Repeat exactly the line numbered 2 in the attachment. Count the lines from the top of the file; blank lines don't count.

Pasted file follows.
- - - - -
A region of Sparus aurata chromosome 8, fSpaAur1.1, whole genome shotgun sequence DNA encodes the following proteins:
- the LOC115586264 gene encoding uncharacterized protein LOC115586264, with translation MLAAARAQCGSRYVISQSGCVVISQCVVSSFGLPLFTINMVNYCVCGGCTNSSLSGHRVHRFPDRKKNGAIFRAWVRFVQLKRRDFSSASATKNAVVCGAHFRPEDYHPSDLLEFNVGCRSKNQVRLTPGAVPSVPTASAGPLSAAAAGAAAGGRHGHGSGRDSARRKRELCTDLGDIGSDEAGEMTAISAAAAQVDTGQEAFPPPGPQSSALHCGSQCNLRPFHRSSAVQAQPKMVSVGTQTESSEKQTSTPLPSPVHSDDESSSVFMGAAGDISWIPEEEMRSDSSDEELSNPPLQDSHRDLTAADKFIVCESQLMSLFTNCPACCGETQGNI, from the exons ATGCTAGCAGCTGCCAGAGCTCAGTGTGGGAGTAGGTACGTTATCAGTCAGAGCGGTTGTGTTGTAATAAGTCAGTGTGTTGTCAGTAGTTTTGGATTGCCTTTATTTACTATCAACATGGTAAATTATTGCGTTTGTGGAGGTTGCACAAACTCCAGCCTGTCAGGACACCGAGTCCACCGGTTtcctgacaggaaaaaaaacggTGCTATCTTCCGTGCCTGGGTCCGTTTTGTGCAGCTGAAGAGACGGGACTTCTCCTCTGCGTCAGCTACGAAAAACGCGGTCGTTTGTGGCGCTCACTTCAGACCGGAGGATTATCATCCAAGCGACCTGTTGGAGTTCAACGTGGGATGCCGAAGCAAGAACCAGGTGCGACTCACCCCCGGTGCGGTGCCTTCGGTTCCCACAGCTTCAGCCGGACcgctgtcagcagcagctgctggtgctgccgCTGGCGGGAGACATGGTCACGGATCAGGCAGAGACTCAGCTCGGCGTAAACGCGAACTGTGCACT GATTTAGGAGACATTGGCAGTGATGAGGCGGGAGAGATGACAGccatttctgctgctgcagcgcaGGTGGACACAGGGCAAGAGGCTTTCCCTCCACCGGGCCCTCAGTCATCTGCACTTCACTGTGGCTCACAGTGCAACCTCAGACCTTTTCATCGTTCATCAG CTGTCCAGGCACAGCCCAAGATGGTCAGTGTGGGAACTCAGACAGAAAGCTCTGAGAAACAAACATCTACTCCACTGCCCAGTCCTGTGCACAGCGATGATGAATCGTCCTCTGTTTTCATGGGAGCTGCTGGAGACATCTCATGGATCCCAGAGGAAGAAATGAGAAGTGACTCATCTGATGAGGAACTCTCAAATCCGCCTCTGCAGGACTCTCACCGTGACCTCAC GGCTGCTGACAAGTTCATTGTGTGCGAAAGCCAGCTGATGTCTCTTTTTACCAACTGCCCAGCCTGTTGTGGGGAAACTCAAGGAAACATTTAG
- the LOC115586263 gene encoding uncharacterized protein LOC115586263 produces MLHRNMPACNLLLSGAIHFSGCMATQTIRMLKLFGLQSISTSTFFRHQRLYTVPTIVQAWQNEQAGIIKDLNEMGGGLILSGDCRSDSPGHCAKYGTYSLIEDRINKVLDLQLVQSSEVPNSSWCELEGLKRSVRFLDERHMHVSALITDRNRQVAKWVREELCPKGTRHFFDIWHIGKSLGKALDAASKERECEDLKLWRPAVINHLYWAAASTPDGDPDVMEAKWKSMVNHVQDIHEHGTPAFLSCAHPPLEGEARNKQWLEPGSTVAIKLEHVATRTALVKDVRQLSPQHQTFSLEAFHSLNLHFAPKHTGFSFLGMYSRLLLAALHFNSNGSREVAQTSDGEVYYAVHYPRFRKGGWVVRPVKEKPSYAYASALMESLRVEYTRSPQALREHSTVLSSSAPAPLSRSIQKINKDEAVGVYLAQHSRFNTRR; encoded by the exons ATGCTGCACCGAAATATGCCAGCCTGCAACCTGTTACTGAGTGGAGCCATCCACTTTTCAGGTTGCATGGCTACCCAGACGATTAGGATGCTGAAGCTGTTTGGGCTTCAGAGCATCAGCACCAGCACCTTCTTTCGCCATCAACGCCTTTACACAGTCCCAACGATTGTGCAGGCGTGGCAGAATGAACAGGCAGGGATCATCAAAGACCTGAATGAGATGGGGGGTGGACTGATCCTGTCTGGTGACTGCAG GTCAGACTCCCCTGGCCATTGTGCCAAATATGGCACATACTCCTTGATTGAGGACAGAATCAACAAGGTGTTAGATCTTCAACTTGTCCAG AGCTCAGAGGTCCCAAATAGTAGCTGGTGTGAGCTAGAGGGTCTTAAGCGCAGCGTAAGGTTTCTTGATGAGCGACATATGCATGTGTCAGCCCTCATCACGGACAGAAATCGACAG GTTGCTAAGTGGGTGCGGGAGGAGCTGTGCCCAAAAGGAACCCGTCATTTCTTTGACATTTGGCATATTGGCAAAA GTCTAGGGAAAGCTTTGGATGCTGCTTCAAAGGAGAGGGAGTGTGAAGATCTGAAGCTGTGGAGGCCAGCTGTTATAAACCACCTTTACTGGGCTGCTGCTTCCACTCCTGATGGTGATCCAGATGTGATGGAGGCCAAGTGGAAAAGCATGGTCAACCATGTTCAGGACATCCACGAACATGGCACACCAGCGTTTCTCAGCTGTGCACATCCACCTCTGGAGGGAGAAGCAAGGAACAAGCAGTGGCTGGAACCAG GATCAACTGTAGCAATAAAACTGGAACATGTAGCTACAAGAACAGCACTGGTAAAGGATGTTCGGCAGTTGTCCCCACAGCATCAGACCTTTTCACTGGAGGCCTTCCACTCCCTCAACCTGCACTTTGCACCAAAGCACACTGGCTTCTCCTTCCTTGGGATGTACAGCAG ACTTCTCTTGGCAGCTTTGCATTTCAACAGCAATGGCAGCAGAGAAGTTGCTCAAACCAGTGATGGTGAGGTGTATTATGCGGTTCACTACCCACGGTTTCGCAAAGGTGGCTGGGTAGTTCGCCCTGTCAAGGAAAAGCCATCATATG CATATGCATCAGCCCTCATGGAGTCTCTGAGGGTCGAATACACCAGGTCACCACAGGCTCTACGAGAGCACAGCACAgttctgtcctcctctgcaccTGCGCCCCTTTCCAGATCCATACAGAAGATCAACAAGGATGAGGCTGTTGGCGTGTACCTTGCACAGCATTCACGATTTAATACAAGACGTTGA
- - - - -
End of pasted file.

- the LOC115586264 gene encoding uncharacterized protein LOC115586264, with translation MLAAARAQCGSRYVISQSGCVVISQCVVSSFGLPLFTINMVNYCVCGGCTNSSLSGHRVHRFPDRKKNGAIFRAWVRFVQLKRRDFSSASATKNAVVCGAHFRPEDYHPSDLLEFNVGCRSKNQVRLTPGAVPSVPTASAGPLSAAAAGAAAGGRHGHGSGRDSARRKRELCTDLGDIGSDEAGEMTAISAAAAQVDTGQEAFPPPGPQSSALHCGSQCNLRPFHRSSAVQAQPKMVSVGTQTESSEKQTSTPLPSPVHSDDESSSVFMGAAGDISWIPEEEMRSDSSDEELSNPPLQDSHRDLTAADKFIVCESQLMSLFTNCPACCGETQGNI, from the exons ATGCTAGCAGCTGCCAGAGCTCAGTGTGGGAGTAGGTACGTTATCAGTCAGAGCGGTTGTGTTGTAATAAGTCAGTGTGTTGTCAGTAGTTTTGGATTGCCTTTATTTACTATCAACATGGTAAATTATTGCGTTTGTGGAGGTTGCACAAACTCCAGCCTGTCAGGACACCGAGTCCACCGGTTtcctgacaggaaaaaaaacggTGCTATCTTCCGTGCCTGGGTCCGTTTTGTGCAGCTGAAGAGACGGGACTTCTCCTCTGCGTCAGCTACGAAAAACGCGGTCGTTTGTGGCGCTCACTTCAGACCGGAGGATTATCATCCAAGCGACCTGTTGGAGTTCAACGTGGGATGCCGAAGCAAGAACCAGGTGCGACTCACCCCCGGTGCGGTGCCTTCGGTTCCCACAGCTTCAGCCGGACcgctgtcagcagcagctgctggtgctgccgCTGGCGGGAGACATGGTCACGGATCAGGCAGAGACTCAGCTCGGCGTAAACGCGAACTGTGCACT GATTTAGGAGACATTGGCAGTGATGAGGCGGGAGAGATGACAGccatttctgctgctgcagcgcaGGTGGACACAGGGCAAGAGGCTTTCCCTCCACCGGGCCCTCAGTCATCTGCACTTCACTGTGGCTCACAGTGCAACCTCAGACCTTTTCATCGTTCATCAG CTGTCCAGGCACAGCCCAAGATGGTCAGTGTGGGAACTCAGACAGAAAGCTCTGAGAAACAAACATCTACTCCACTGCCCAGTCCTGTGCACAGCGATGATGAATCGTCCTCTGTTTTCATGGGAGCTGCTGGAGACATCTCATGGATCCCAGAGGAAGAAATGAGAAGTGACTCATCTGATGAGGAACTCTCAAATCCGCCTCTGCAGGACTCTCACCGTGACCTCAC GGCTGCTGACAAGTTCATTGTGTGCGAAAGCCAGCTGATGTCTCTTTTTACCAACTGCCCAGCCTGTTGTGGGGAAACTCAAGGAAACATTTAG